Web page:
Julian Gringras with his mother and brothers

Julian Gringras with his mother and brothers

This is a photograph of my mother with four of her five sons. Simon, the eldest, was already in Palestine.

It was taken in my father’s photographic studio, ‘Moderne,’ around 1925. I am first on the left, then Mama, Leopold, Maurycy and Artur.

Mama's name was Fajgla, I don't remember the name exactly, because we called Mama Mama. How my mother came to marry my father, when they met, I don't know either.

All I know is that when she left Pinczow she emigrated to Switzerland with Father.

After sic years in Switzerland they came to Kielce; they probably had some money saved up.

To be a recognized craftsman you had to buy a license, I seem to remember. I suspect it was in around 1908, maybe 1909 or 1910 that the Moderne photographic firm was opened, and it soon began to grow.

My second oldest brother was Artur, or Adolf, but after Hitler's rise to power he changed it to Artur - but what his Jewish name was I don't know.

I suspect that Artur, who neared the age of conscription slightly later than Simon, also tried to dodge his draft.

He used to drink black coffee like that, I remember. In any case they didn't call him up. Artur graduated from gymnasium; he didn't matriculate.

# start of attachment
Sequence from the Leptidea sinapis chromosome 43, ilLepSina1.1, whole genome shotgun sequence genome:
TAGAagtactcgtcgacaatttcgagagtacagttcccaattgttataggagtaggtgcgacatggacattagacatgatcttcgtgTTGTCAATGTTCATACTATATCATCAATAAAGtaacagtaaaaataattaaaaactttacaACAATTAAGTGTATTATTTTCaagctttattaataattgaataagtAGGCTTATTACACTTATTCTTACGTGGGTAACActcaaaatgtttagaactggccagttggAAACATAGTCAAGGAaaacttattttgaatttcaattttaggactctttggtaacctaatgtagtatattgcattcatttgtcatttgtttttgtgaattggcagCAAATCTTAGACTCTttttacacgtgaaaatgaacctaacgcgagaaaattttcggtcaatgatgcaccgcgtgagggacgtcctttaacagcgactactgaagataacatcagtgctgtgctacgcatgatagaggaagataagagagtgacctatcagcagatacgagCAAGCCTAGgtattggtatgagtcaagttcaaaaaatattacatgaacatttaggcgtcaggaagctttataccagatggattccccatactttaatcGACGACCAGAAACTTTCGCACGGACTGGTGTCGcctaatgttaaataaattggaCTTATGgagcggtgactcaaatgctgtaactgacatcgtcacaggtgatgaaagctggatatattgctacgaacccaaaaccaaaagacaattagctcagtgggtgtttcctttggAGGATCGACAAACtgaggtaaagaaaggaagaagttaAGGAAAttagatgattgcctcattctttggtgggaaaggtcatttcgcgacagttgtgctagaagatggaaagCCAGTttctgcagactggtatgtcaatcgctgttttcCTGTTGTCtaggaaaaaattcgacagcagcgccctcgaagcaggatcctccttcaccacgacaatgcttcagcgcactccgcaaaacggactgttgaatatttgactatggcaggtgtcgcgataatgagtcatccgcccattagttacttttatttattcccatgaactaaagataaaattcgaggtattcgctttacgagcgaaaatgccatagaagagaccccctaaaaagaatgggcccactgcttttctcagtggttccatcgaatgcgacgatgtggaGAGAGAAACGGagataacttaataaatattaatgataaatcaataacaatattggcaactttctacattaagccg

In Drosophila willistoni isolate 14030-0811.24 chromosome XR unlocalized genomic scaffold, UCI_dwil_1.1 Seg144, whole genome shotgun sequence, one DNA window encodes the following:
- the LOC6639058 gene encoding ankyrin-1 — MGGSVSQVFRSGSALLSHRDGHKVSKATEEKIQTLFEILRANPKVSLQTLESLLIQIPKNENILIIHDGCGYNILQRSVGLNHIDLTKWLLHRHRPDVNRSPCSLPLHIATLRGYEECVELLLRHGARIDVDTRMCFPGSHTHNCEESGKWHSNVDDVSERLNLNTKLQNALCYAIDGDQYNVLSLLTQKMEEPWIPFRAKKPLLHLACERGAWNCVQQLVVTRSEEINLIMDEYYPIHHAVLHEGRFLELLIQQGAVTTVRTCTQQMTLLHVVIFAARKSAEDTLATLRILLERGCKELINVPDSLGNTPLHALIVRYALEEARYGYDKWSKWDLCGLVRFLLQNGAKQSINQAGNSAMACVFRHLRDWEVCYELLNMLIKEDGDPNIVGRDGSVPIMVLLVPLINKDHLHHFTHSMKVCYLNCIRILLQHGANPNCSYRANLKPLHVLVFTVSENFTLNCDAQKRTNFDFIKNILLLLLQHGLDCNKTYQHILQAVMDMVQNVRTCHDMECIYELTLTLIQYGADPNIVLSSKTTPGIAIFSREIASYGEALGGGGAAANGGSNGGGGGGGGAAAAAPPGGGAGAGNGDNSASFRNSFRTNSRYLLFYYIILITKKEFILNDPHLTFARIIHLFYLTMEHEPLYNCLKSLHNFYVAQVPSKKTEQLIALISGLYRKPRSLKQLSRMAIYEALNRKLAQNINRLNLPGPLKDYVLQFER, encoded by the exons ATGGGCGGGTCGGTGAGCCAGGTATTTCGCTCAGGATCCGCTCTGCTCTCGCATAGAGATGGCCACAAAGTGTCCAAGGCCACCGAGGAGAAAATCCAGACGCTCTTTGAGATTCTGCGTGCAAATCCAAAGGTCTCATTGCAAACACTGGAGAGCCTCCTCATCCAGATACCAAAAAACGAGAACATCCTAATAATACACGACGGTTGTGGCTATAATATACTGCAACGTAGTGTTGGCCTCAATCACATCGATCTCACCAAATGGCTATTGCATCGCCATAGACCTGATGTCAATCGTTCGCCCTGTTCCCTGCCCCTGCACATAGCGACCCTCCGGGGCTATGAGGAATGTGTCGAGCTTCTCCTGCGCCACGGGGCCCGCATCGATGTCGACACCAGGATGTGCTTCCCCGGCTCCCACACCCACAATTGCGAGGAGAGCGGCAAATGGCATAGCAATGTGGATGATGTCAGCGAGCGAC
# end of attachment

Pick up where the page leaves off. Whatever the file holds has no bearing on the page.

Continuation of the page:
The third boy is Maurycy. He was born in Switzerland. Maurycy was born in 1905, 1906; he was five years or so older than me.
My brother Maurycy went gray at the age of about 16 or 17. He went gray suddenly.

I went gray much later, at the normal age, 30-something. But that was at the time I was in the Soviet Union. He was terribly highly strung, talented, played the piano and painted well. He was artistically gifted.

Then there's Leopold, born in Switzerland too. Leopold was perhaps four years older than me. In Yiddish Leopold is Lipe, or Lipek, I think. He used to be called Lipek.

Roza was officially called Eugenia - she was born in Switzerland. We used to call her Rozia, Rozka, she was older than me too. Maybe two, three years. Children were born close together there, as you can tell. But nine children!

Then there was me, born in 1911 in Kielce. Julian. I probably had a Jewish name. I don't remember when I changed it. From being a child they always called me Julek. I don't remember my Jewish name.

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